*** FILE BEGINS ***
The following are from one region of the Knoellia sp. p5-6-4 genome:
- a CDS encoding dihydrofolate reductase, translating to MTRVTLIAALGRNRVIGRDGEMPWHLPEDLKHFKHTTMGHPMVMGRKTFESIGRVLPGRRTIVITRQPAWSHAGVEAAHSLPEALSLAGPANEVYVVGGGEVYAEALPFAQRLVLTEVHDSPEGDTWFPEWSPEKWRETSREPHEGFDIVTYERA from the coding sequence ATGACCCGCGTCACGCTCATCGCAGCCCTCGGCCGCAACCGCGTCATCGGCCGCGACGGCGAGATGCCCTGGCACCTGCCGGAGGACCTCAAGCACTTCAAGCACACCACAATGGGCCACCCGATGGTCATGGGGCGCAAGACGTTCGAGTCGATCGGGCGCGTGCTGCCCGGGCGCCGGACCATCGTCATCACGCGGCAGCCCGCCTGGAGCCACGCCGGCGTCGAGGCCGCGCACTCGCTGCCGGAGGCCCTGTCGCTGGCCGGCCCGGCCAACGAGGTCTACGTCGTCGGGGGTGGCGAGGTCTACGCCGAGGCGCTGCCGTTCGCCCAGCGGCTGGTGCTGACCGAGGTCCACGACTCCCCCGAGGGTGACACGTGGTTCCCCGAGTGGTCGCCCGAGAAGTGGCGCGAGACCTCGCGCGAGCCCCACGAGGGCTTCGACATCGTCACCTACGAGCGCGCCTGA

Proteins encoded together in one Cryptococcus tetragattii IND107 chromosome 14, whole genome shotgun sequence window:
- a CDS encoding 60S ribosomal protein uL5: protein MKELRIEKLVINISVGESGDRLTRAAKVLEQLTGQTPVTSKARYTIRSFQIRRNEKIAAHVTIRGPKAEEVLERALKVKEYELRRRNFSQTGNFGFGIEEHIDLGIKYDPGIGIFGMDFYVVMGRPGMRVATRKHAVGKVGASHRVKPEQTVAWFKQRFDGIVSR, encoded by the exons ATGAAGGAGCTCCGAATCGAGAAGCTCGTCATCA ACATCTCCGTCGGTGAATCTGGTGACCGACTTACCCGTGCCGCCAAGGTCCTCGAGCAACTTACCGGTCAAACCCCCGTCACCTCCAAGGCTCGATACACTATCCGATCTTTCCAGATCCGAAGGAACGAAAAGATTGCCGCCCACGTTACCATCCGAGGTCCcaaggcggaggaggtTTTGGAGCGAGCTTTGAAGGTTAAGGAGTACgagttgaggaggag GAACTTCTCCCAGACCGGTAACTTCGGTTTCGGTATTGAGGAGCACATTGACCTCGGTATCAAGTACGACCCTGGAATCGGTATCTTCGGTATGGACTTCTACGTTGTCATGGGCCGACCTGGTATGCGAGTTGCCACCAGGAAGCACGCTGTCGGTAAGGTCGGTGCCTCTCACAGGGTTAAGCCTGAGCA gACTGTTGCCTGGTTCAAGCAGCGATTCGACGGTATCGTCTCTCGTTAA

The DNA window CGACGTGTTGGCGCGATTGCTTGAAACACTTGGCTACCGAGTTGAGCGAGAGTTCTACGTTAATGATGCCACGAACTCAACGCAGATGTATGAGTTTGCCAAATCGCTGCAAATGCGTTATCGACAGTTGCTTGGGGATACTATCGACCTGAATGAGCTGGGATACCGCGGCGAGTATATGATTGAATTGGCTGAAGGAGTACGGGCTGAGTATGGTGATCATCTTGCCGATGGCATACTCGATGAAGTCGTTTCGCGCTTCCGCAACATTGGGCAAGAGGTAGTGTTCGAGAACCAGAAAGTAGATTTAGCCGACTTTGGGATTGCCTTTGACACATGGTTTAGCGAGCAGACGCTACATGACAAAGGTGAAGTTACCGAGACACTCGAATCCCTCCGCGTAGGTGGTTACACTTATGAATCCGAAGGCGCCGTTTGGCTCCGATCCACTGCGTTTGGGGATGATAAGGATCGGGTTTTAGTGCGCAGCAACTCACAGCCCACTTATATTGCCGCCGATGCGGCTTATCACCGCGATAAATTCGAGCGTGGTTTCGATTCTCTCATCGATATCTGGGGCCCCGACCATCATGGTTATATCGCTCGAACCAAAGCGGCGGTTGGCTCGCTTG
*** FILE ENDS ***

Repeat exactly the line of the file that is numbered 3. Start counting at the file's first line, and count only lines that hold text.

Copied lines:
Proteins encoded together in one Cryptococcus tetragattii IND107 chromosome 14, whole genome shotgun sequence window: